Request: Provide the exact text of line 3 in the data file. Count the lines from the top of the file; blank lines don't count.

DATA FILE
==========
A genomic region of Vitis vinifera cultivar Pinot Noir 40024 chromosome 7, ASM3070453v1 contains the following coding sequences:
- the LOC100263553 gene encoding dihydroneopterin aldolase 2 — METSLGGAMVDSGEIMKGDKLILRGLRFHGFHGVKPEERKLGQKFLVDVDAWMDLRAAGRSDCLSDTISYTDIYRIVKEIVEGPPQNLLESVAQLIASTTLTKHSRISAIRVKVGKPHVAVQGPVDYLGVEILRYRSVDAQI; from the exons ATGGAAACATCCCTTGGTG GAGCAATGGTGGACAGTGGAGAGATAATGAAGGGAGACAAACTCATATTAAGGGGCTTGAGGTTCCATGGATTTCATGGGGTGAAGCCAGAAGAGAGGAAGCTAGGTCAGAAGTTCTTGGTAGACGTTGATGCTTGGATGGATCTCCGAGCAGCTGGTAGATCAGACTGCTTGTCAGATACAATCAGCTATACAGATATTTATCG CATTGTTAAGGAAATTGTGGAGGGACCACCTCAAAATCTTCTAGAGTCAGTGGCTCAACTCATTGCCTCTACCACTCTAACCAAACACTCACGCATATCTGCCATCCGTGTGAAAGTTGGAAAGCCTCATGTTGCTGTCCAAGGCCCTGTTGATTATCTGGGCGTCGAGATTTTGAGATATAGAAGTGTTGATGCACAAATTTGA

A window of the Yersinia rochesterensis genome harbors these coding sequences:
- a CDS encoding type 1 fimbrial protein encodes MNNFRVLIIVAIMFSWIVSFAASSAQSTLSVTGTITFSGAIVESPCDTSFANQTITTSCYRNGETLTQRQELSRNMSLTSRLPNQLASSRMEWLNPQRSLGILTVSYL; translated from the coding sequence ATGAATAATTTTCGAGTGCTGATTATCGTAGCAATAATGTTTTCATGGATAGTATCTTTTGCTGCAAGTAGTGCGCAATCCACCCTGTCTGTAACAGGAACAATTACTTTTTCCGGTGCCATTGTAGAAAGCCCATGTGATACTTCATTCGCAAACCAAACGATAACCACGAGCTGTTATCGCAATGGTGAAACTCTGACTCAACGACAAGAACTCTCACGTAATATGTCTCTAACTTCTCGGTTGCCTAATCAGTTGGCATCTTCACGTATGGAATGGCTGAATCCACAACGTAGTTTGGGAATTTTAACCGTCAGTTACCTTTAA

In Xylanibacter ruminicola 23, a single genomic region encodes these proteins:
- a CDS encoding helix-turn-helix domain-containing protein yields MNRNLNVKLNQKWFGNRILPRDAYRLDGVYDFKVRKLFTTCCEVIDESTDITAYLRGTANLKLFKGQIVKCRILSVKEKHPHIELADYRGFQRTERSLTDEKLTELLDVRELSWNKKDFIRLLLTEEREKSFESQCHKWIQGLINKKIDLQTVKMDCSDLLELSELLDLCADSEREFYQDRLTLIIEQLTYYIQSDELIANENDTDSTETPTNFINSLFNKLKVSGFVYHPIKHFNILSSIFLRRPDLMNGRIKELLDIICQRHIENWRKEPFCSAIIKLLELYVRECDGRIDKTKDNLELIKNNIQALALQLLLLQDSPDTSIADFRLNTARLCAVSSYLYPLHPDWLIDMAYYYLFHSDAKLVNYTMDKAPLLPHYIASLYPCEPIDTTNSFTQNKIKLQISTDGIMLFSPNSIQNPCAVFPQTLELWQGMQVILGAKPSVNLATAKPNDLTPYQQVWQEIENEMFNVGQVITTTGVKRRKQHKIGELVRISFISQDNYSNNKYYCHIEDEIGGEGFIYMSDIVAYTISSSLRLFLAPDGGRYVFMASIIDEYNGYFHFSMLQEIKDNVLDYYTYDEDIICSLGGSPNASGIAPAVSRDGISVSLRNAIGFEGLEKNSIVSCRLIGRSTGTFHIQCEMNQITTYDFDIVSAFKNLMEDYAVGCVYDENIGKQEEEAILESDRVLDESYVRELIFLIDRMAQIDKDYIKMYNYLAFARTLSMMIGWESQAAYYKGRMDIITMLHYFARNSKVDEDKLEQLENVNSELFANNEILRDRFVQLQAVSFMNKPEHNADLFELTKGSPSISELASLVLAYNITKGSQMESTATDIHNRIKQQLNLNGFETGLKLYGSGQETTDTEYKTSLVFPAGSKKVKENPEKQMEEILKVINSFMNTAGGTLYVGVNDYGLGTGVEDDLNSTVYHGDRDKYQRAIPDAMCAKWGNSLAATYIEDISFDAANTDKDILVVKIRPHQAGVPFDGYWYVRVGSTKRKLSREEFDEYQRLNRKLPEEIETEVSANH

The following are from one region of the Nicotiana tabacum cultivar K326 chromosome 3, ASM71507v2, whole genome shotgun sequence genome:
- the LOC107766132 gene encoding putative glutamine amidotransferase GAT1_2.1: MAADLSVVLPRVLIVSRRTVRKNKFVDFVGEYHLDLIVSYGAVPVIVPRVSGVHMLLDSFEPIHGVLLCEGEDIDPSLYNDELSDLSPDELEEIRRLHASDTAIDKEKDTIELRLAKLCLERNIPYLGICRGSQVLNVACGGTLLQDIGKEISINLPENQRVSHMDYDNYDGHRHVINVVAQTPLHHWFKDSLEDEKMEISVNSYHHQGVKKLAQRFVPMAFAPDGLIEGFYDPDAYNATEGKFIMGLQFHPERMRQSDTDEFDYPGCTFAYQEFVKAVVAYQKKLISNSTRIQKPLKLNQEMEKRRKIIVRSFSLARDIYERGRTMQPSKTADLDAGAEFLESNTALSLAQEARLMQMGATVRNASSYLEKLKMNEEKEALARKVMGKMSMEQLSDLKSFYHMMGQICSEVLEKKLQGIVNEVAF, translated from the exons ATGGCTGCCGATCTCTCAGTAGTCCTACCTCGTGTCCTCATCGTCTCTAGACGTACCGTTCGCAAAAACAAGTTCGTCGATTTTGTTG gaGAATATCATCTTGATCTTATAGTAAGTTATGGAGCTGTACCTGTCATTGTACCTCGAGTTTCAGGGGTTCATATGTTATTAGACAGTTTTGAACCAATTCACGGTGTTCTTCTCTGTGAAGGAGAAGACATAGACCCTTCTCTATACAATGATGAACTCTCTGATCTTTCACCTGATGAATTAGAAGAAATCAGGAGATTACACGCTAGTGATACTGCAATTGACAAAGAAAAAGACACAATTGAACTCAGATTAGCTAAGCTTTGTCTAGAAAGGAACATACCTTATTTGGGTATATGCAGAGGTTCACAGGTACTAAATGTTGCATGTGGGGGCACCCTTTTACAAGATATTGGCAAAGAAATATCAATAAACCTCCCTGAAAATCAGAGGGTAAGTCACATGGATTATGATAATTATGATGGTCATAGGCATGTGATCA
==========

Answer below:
A window of the Yersinia rochesterensis genome harbors these coding sequences: